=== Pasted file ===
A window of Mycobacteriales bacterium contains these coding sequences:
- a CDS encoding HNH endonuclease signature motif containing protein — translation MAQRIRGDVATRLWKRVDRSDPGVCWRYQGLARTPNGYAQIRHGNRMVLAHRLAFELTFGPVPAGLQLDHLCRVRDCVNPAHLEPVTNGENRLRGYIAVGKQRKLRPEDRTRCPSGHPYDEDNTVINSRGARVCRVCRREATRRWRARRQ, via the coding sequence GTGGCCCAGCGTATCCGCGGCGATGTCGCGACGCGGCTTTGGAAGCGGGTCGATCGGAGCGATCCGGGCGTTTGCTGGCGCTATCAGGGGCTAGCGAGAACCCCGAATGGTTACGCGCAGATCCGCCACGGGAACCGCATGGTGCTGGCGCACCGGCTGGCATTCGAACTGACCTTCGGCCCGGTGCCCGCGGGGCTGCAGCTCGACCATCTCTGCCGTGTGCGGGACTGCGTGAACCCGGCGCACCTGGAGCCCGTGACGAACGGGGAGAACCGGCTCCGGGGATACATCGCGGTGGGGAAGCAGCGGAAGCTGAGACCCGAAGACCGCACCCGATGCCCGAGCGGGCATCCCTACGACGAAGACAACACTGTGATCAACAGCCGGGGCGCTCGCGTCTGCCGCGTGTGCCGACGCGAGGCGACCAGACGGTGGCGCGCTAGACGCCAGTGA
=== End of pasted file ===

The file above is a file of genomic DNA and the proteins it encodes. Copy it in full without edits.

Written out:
A window of Mycobacteriales bacterium contains these coding sequences:
- a CDS encoding HNH endonuclease signature motif containing protein — translation MAQRIRGDVATRLWKRVDRSDPGVCWRYQGLARTPNGYAQIRHGNRMVLAHRLAFELTFGPVPAGLQLDHLCRVRDCVNPAHLEPVTNGENRLRGYIAVGKQRKLRPEDRTRCPSGHPYDEDNTVINSRGARVCRVCRREATRRWRARRQ, via the coding sequence GTGGCCCAGCGTATCCGCGGCGATGTCGCGACGCGGCTTTGGAAGCGGGTCGATCGGAGCGATCCGGGCGTTTGCTGGCGCTATCAGGGGCTAGCGAGAACCCCGAATGGTTACGCGCAGATCCGCCACGGGAACCGCATGGTGCTGGCGCACCGGCTGGCATTCGAACTGACCTTCGGCCCGGTGCCCGCGGGGCTGCAGCTCGACCATCTCTGCCGTGTGCGGGACTGCGTGAACCCGGCGCACCTGGAGCCCGTGACGAACGGGGAGAACCGGCTCCGGGGATACATCGCGGTGGGGAAGCAGCGGAAGCTGAGACCCGAAGACCGCACCCGATGCCCGAGCGGGCATCCCTACGACGAAGACAACACTGTGATCAACAGCCGGGGCGCTCGCGTCTGCCGCGTGTGCCGACGCGAGGCGACCAGACGGTGGCGCGCTAGACGCCAGTGA